Oct 25 | 2020
Innovative equipment from PME offers solution to cost/environment quandary
Above: Adelaide, Australia Enviro-Max50e Adelaide - Linx 1. Courtesy Page Macrae EngineeringThis advertorial was first published in Breakbulk Issue 6 2020, written by Capt. Georges LaRoche. Page Macrae will host a special edition of the BreakbulkONE Show on Thursday, Oct. 29 at 10:00 am CDT: "Tools to Achieve Port Growth and Protect the Environment. Register for free now and be a part of the discussion.
Significant atmospheric dust arises from the mechanical disturbance of granular material exposed to the air. Dust generated from these open sources is termed “fugitive” because it is not discharged to the atmosphere in a confined flow stream.
Today’s ports and terminals are under an ever-mounting burden to comply with air and water quality regulations when handling bulk materials such as cement, fly ash, coal, pet coke and other bulk materials. Fugitive dust escaping from dry bulk operations can also be an expensive annoyance to neighboring commodities that can be contaminated by these operations.
Cargo handling and movement to and from storage areas may cause runoff, spills or leakage of elements, which could possibly include toxic substances, biohazardous organic matter, or oily compounds.
Dry bulk operations can cause substantial damage to water quality – and therefore also to marine life and local ecosystems. These consequences may include bacterial and viral contamination of commercial fish and shellfish, depletion of oxygen in water, and bioaccumulation of certain toxins in fish.
Dust dispersal on land may cover vegetation and change local habitat conditions. If toxic or harmful substances are included in dust emissions, the health of working port employees and neighboring residential communities are threatened.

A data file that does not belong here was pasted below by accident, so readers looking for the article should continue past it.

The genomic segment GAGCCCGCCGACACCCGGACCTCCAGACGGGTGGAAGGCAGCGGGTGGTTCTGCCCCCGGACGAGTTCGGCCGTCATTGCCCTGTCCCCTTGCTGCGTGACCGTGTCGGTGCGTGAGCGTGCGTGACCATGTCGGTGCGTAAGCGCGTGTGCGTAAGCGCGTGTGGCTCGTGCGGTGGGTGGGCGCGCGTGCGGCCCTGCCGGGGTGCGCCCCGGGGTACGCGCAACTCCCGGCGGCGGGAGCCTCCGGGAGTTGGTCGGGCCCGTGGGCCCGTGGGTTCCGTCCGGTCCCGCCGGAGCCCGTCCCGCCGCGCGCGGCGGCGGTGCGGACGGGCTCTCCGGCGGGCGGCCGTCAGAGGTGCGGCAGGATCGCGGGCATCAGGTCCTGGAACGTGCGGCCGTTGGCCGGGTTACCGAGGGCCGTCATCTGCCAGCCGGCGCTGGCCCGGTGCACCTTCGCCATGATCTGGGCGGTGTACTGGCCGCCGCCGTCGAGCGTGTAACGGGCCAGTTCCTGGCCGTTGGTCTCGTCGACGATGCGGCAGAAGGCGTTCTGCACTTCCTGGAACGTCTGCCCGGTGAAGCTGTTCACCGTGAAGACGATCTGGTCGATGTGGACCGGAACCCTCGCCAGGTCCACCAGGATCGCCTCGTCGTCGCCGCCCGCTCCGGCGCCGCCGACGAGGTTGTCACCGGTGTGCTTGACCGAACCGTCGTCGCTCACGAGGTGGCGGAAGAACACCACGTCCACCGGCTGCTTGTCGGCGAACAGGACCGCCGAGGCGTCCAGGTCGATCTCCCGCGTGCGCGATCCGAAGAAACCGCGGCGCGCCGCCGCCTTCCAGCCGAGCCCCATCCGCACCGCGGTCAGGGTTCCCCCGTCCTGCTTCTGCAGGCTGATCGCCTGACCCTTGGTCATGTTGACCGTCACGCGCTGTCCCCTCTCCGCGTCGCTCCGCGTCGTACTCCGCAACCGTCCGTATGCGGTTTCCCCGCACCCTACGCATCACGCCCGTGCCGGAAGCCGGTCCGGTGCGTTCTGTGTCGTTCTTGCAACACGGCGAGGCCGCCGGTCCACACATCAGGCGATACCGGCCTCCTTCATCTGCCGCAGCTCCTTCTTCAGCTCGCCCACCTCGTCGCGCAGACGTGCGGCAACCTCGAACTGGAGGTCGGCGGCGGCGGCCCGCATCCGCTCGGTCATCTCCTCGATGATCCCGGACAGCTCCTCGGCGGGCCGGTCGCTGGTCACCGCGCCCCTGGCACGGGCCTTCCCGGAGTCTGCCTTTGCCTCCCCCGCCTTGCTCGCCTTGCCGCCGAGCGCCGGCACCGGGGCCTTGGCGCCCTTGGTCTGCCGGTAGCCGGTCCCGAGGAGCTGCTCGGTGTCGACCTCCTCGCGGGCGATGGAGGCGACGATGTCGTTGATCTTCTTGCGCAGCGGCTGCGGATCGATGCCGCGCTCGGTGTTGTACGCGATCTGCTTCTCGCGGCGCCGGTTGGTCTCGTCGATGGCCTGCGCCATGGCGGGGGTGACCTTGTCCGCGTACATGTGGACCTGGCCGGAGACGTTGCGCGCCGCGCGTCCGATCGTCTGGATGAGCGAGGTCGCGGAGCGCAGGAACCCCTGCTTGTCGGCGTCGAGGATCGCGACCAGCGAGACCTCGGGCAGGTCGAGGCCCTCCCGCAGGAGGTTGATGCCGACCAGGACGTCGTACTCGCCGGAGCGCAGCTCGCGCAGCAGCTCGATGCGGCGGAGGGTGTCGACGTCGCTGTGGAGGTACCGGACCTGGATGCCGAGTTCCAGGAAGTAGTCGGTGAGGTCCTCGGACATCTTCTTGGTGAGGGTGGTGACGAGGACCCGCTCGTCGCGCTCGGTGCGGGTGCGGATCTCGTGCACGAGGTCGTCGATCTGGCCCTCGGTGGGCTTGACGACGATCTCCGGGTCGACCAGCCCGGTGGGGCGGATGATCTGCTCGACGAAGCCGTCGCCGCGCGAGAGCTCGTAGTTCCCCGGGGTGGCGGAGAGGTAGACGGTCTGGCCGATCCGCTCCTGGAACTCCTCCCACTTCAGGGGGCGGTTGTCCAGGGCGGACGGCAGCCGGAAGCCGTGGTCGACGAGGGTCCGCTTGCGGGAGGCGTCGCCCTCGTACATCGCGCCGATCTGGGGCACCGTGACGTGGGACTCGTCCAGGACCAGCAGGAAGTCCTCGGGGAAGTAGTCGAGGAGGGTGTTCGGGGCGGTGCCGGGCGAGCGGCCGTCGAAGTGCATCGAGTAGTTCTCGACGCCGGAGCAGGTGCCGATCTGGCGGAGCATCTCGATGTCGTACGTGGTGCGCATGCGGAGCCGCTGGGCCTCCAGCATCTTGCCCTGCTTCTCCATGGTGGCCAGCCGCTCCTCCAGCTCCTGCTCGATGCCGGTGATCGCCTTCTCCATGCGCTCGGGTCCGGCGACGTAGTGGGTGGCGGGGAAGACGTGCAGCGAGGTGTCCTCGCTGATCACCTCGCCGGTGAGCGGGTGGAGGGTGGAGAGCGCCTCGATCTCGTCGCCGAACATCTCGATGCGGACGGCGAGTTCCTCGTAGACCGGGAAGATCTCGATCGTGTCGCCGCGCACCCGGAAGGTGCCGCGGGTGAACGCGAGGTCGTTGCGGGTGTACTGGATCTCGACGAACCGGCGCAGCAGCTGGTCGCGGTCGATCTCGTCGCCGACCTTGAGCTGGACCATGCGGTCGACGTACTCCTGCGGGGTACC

The potential health effects of particle pollution are related to the makeup and size of the particles. The smallest particles pose thegreatest health problems because they can be inhaled deeply into the lungs. The health effects of inhaling particle pollution include respiratory distress and increased severity of lung and heart disease, according to a New Hampshire Department of Health Services 2019 report. Fugitive dust can also reduce visibility, which can result in driving or work-site accidents.
Increasingly stricter regulations, air monitoring and public pressure has made it much harder to complete handling operations of dusty cargoes such as cement, coal and grain. Several port terminals around North America are experiencing a growing number of costly delays due to fugitive dust issues during the processes.
The introduction of new goods and valuable cargoes is a key component to the sustainability and growth of any port. With the major push to renew decaying public and private infrastructure in North America, and construction of new infrastructure, new cargoes such as cement and fly ash have become a valued addition to any port operations. The problem, however, is that many ports lack the equipment and infrastructure to handle such products while staying within the regulatory parameters. To date, pneumatic and “enclosed screw” systems have been the “go to” equipment, but the high cost and maintenance along with sporadic contracts has made this type of equipment almost obsolete in the North American market with its spe-cial characteristics.